The above link relates to a Website by Andrew Tatham. It is a fascinating story, with detailed family trees showing what is possible with extensive research. His site states:
“The culmination of 21 years of research and creation based on a First World War group photograph. A mix of the traditional and innovative new ways of showing history and human life.
The lives of all 46 men in the photograph are told through artefacts, letters, poems, stories, an animated film, family tree drawings, photographs, photomontages, memorials, old stained glass windows, new stained glass windows, & a new group photograph – as shown in the slideshow below and in the pages you can read from the book on this website.”
In Response to a question raised in the Schools in Photographs Section of the Website, the following information has been kindly provided by Peter Grinham
You’ve asked on this post: … Harry Renton front row right. Can you name anyone else?
The Burley Local History & Archive Group – https://burleycommunitylibrary.weebly.com/burley-archive.html –
have the following information:
Mary Chorley & Burley Woodhead school children c1920s at the Wharfedale Music Festival, Ilkley.
Mary Chorley is the teacher in the centre – more info about her here: https://burleycommunitylibrary.weebly.com/mary-chorley.html
- A number of children have been identified on the photograph:
Back Row from right: Lance Renton & Kathleen Craven later Fordham.
- Middle Row on far right below Lance Renton is his sister Daisy Renton. Also on the middle row to the left of Mary Chorley is Elsie Craven (later Pickard) (sister of Kathleen above) & next to her is Winnie Morritt later Clough. To the right of Mary Chorley is Olga Oliver.
- Front Row: On the left is believed to be Leonard Whetzel & on the right Harry Renton (b1914).
Chair Burley Local History & Archive Group (BLH&AG)
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Hardy v North. The Yorkshire Jarndyce v Jarndyce?
Speaker: Mary Twentyman
Mary opened the talk explaining the title of her talk is derived from the central plot of ‘Bleak House’, a book by Charles Dickens. The case is a central plot device in the novel and has become a byword for seemingly interminable legal proceedings.
Jarndyce v Jarndyce concerns the fate of a large inheritance. The case has dragged on for many generations before the action of the novel, so that, late in the narrative, legal costs have devoured the whole estate and the case is abandoned.
Source ~ Findmypast.com
Tracing your female ancestors can be a challenge since almost all women took their husband’s family name when they were married. But, not all is lost, below are some of the many ways you can locate your ancestor’s maiden name.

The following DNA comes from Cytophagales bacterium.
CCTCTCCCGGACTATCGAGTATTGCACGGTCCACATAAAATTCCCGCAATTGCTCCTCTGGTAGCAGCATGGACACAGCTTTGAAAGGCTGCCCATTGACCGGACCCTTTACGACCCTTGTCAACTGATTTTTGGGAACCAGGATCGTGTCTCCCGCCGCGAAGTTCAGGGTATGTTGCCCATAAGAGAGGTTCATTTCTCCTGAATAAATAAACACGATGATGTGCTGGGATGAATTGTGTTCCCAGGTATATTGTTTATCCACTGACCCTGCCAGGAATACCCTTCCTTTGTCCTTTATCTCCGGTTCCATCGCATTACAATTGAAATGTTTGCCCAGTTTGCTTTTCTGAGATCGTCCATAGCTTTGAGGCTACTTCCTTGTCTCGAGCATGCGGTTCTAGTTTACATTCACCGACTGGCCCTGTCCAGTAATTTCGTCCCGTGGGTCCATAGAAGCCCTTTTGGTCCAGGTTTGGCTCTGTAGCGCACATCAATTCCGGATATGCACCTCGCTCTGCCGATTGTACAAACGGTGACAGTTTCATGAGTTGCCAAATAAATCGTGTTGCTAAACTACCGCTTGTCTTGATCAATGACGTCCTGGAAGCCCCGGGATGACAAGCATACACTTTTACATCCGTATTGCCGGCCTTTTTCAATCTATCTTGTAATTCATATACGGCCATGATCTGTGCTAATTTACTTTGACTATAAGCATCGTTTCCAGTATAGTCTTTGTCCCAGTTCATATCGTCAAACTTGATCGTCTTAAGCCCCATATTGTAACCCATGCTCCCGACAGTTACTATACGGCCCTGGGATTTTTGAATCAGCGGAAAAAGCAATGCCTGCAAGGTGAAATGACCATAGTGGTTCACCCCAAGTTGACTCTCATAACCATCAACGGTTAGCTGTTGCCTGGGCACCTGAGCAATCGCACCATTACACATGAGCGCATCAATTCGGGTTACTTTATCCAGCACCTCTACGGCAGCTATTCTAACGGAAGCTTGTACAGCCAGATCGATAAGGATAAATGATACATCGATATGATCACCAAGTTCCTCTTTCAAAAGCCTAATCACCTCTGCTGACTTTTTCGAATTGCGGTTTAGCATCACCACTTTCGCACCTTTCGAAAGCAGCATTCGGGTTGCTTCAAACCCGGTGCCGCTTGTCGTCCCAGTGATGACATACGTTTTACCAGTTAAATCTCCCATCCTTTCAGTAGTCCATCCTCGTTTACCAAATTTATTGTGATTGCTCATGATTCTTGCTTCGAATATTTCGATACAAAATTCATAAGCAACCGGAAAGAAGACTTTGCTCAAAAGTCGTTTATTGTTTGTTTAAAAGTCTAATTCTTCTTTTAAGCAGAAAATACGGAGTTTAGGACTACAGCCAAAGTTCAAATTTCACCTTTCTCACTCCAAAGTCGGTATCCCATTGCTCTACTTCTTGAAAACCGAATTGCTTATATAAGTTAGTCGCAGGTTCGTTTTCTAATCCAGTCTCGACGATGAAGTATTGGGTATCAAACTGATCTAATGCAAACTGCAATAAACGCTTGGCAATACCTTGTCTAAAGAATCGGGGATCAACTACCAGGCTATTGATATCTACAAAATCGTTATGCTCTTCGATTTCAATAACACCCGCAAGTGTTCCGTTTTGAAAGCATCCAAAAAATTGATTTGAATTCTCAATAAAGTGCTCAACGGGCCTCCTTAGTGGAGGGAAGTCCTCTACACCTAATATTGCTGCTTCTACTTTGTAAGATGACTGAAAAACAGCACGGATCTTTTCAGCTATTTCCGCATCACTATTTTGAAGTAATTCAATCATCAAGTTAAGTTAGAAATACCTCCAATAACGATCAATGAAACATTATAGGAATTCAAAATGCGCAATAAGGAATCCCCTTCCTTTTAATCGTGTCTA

The following is a link to a list of units of measure, many of which are now obsolete and which may be of assistance in your research.
Regrettably the source for this document is unknown but I would be happy to reference it if identified.
Birth Marriage and Death records in England & Wales – Key Dates
- 1 July 1837 – Introduction of General Civil Registration of Births, Marriages and Deaths in England and Wales
I would like to acknowledge that this work is not my own. It is an amalgum of many other web sites visited that together have helped me to create this information.
The Census in England is taken every ten years and has been since 1801; the only exception being during World War II (1941). Most pre-1841 census were not kept and therefore only a few pre-1841 census returns have been found.
Census in the UK was conducted on the evenings of the following dates:
1801 – 10th March
1811 – 27th May
1821 – 28th May
1831 – 30th May
1841 – 6th June
1851 – 30th March
1861 – 7th April
1871 – 2nd April
1881 – 3rd April
1891 – 5th April
1901 – 31st March
1911 – 2nd April
1921 – 19th June (Expected to be released by TNA in January 2022)
1931 – 26th April (Destroyed during WW2)
1939 – 29th September (WW2 National Registration)
1951 – 8th April
1961 – 23rd April
1971 – 25th April
1981 – 5th April
1991 – 21st April
2001 – 29th April
The following information was compiled in 2011 for the Australian Institute of Genealogical Studies (AIGS) and is reproduced here with permission.
It is a living document which is based on writings from the 1700 and 1800s that were available, as such it is not presented as being complete. If you are able to add to the timeline please advise the Web Manager who will include the information here and update the author.